Adapted to Ficition
After growing up on the North Shore, writer and producer Mike Kelley uses memories from his vivid childhood as inspiration for many of the characters and plotlines in his primetime television shows.
Photograph by John Guan
High School: New Trier
Graduation Year: 1985
Favorite Class: English
Extracurriculars: Intramural Sports, Soccer, Tennis, Gold Caddy at Indian Hill Country Club
During even the earliest years of Mike Kelley’s life, he was taking note of his surroundings and creating stories about them. As a producer and writer for One Tree Hill, The O.C., and Jericho, as well as the creator of the CBS series Swingtown, Mike used much of his upbringing on the North Shore as inspiration for each show’s plotline. “It did not hurt to grow up where I did to write on [these shows],” he explains. “There was a lot of gossip that flew around our community and some good scandals, a few of those made it into my storylines.” But it was not only the North Shore’s dirt that pushed him toward a career in writing: he fondly credits his education at New Trier High School for his success.
Though Mike confesses he did a lot of “bullshitting” in high school, it was there he fell in love with writing. His senior year, he had Mrs. Kelly for AP English. “She was the best teacher I had throughout my education, including college,” he explains. “She changed things around and focused me into telling stories and wanting to do it in a more structured way.” A few years ago, he returned to his alma mater to find her still teaching there, and she even remembered him and his two sisters.
The social activity buzzing around the renowned Winnetka campus served as a great muse for Mike’s later works. “I liked to float between the cliques,” he recalls. “I found something interesting about every group.” His experiences at New Trier were carefully woven into the plots of the two teenage dramas he worked on—One Tree Hill and The O.C. While flitting between the groups, he became close friends with fellow Winnetka native and singer/songwriter Liz Phair. He and Liz met in grade school and both ended up in California, where Liz now creates the scores for Mike’s shows. “[Liz and I] have mutual friends who come out and visit us. We’re all still very connected,” he explains. “We talk about New Trier all the time.”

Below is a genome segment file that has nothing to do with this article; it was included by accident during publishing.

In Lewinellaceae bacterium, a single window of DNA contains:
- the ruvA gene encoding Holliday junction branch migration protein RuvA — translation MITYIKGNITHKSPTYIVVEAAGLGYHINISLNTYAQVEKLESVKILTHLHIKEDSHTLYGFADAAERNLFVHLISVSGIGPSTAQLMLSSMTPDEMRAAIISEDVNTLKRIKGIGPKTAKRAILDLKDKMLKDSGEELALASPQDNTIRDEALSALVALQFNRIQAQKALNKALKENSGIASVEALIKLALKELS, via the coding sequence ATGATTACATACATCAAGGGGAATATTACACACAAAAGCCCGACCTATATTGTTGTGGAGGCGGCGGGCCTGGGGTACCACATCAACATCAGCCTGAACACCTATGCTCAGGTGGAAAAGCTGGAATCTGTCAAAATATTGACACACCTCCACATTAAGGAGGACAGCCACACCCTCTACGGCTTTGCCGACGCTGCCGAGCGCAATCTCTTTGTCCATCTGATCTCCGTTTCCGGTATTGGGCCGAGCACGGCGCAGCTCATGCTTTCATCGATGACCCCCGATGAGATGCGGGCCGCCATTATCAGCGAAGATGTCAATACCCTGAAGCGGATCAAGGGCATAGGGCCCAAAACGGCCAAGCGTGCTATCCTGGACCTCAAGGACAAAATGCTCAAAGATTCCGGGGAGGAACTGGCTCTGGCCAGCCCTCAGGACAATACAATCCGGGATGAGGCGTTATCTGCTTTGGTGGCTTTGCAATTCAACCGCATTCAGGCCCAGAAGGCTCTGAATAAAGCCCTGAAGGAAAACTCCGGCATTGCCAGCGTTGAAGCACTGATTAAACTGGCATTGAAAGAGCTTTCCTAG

Probably the most obvious work based on his childhood in Winnetka was his primetime series Swingtown. “Every character had some elements of the people I knew and families that crossed our paths. It was entirely located on the North Shore,” he says. The drama aired for a season in the summer of 2008 on CBS and focused on the impact of sexual and social liberation in the 1970s. Featuring “key parties” and open marriages, it exposed a hidden side of the affluent suburbs on Chicago’s North Shore. Mike pinpoints the vivid summers growing up in Winnetka as the main stimulus for the plotline. “I remembered one summer where the kids all hung out, and some of the parents in the neighborhood kind of switched partners,” he said in an interview with The New York Times in 2008. “It felt like they all just moved one house to the left. Eventually, most of those marriages broke up.” Though the show started with a strong pilot, after dwindling ratings and a move from Thursday to Friday night, it was canceled in September 2008.
That hasn’t stopped Mike; he is currently working on another pilot for CBS—The Quinn-Tuplets, an American adaptation of the successful Israeli show, The Ran Quartet, about four famous quadruplets. Mike’s version will be a fictional account of the first quintuplets who were born in the era of test-tube babies. The stellar cast includes Molly Parker (who played one of the lead characters in Swingtown), Amber Tamblyn (Joan of Arcadia), Anna Chlumsky (the My Girl series of films), and Dougray Scott (who Mike tags as an actor “everyone will know” in a few years). Mike just wrapped up shooting in Boston and editing in L.A., with hopes that the show will get picked up by the network this spring.
Though he’s jet-setting between cities right now, he admits one day he would like to have a home back in Chicago. His sister still lives in Winnetka, and his other sister and mother both live in Northbrook, so he comes back to the area several times a year. Plus, he explains that he can really write anywhere now that offices are becoming less important. “I think about [moving there] every year I go back to Chicago,” he says. “I’ll come in for Lollapalooza, Taste of Chicago, or a few weeks during Christmas. And the older I get, the more I want to spend time there.”